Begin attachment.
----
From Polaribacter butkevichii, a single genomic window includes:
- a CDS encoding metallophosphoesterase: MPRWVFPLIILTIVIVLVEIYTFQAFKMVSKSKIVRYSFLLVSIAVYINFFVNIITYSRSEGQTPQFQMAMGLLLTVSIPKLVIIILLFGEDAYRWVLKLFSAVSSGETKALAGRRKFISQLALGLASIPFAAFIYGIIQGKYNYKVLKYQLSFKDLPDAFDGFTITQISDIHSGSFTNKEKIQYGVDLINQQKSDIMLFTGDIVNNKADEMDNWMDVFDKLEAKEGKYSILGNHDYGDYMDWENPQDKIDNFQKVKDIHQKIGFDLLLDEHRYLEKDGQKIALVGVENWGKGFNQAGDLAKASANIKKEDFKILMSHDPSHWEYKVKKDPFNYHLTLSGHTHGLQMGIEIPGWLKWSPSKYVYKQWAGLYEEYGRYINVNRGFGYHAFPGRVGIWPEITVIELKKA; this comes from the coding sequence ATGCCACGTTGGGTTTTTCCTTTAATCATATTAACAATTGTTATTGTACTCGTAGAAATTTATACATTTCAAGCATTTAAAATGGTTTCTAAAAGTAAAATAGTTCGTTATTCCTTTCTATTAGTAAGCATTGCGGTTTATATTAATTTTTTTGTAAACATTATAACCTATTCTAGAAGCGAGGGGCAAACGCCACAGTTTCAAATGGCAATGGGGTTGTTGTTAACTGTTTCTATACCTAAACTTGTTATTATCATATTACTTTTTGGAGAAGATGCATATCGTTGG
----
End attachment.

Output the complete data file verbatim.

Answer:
From Polaribacter butkevichii, a single genomic window includes:
- a CDS encoding metallophosphoesterase: MPRWVFPLIILTIVIVLVEIYTFQAFKMVSKSKIVRYSFLLVSIAVYINFFVNIITYSRSEGQTPQFQMAMGLLLTVSIPKLVIIILLFGEDAYRWVLKLFSAVSSGETKALAGRRKFISQLALGLASIPFAAFIYGIIQGKYNYKVLKYQLSFKDLPDAFDGFTITQISDIHSGSFTNKEKIQYGVDLINQQKSDIMLFTGDIVNNKADEMDNWMDVFDKLEAKEGKYSILGNHDYGDYMDWENPQDKIDNFQKVKDIHQKIGFDLLLDEHRYLEKDGQKIALVGVENWGKGFNQAGDLAKASANIKKEDFKILMSHDPSHWEYKVKKDPFNYHLTLSGHTHGLQMGIEIPGWLKWSPSKYVYKQWAGLYEEYGRYINVNRGFGYHAFPGRVGIWPEITVIELKKA; this comes from the coding sequence ATGCCACGTTGGGTTTTTCCTTTAATCATATTAACAATTGTTATTGTACTCGTAGAAATTTATACATTTCAAGCATTTAAAATGGTTTCTAAAAGTAAAATAGTTCGTTATTCCTTTCTATTAGTAAGCATTGCGGTTTATATTAATTTTTTTGTAAACATTATAACCTATTCTAGAAGCGAGGGGCAAACGCCACAGTTTCAAATGGCAATGGGGTTGTTGTTAACTGTTTCTATACCTAAACTTGTTATTATCATATTACTTTTTGGAGAAGATGCATATCGTTGG